Following feature extraction by the convolutions, we’ll add two dense layers to the model that enable us to make predictions about the image given the features identified. You could use a single dense layer, but an additional hidden layer allows predictions to be made given a more sophisticated interpretation of the features. Too many dense layers may cause overfitting.
# Create the model
model = models.Sequential()
# Add the VGG16 convolutional base model
# Add new layers
We added a batch normalization layer that will scale our hidden layer activation values in a way to reduce overfitting and computation time. The last dense layer makes predictions about gender (Table 3).
Because we are allowing the model to train convolutional layers and dense layers, we’ll be estimating millions of weights (Table 3). Given the depth of the network we built, picking the best constant learning rate for an optimizer like stochastic gradient decent would be tricky; instead we’ll use the ADAM optimizer, that adjusts the learning rate to make smaller steps further into training.
model.compile(optimizer=’adam’, loss=’binary_crossentropy’, metrics=[‘accuracy’])
Before we start training the model, I’ll briefly note two useful functions in Keras, EarlyStopping and ModelCheckpoint. EarlyStopping allows us to stop the training process when the validation loss doesn’t improve given a certain number of epochs. ModelCheckpoint allows us to then save that model
from tensorflow.python.keras.callbacks import EarlyStopping, ModelCheckpoint
# Stop training when validation gets worst
es = EarlyStopping(monitor=’val_loss’, mode=’min’, verbose=1, patience=2)
# save best model
mc = ModelCheckpoint('C:/Users/w10007346/Dropbox/CNN/Gender ID/best_model_2.h5', monitor='val_loss', mode='min', verbose=1, save_best_only=True)
# store both callbacks
cb_list = [es,mc]
Using Keras, we’ll set up our data generators to feed our model, and fit the network to our training set, employing the EarlyStopping and ModelCheckpoint functions as callbacks during the .fit command.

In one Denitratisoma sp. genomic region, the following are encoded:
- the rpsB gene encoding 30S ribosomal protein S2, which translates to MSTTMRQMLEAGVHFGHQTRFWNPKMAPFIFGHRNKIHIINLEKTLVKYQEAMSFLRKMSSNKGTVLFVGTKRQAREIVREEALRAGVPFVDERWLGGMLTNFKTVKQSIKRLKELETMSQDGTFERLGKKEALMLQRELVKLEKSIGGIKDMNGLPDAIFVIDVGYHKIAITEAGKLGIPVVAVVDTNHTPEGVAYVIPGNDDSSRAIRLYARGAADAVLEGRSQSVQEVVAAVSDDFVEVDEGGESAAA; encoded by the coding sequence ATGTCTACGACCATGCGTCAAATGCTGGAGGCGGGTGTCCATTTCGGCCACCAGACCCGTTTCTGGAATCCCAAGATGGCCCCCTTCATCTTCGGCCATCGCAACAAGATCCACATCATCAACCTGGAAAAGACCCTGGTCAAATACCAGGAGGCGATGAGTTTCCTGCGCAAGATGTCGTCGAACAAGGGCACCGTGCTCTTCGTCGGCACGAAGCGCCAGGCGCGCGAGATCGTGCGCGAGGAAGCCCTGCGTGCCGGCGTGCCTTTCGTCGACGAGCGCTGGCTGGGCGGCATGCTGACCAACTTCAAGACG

data_generator = ImageDataGenerator(preprocessing_function=preprocess_input)
train_generator = data_generator.flow_from_directory(
validation_generator = data_generator.flow_from_directory(
After 6 epochs, the model achieved a maximum validation accuracy of 98%. Now to apply to the test set.
We have a test set of 500 images per gender. The model will give us predicted probabilities for each image fed through the network and we can simply take the maximum value of those probabilities as the predicted gender.
# generate data for test set of images
test_generator = data_generator.flow_from_directory(
# obtain predicted activation values for the last dense layer
pred=saved_model.predict_generator(test_generator, verbose=1, steps=1000)
# determine the maximum activation value for each sample
# label each predicted value to correct gender
labels = (test_generator.class_indices)
labels = dict((v,k) for k,v in labels.items())
predictions = [labels[k] for k in predicted_class_indices]
# format file names to simply male or female
for i in range(0,len(filenames)):
# determine the test set accuracy
for i in range(0,len(filenames)):
Our model predicted the gender of celebrities with 98.2% accuracy! That’s pretty comparable to human capabilities.
Does the model generalize to non-celebrities? Lets try on the author. The model did well with a recent picture of the author.
The predicted probability for this image was 99.8% male.
The model also did well with the author’s younger, mop-head past; it predicted 98.6% male.
This exercise demonstrates the power of fine-tuning pretrained ConvNets. Each application will require a different approach to optimize the modeling process. Specifically, the architecture of the model needs to be engineered in a way that complements the characteristics of the dataset. Pedro Marcelino offers a great explanation of general rules for adapting the fine-tuning process to any dataset: https://towardsdatascience.com/transfer-learning-from-pre-trained-models-f2393f124751
I appreciate any feedback and constructive criticism on this exercise. The code associated with the analysis can be found on github.com/njermain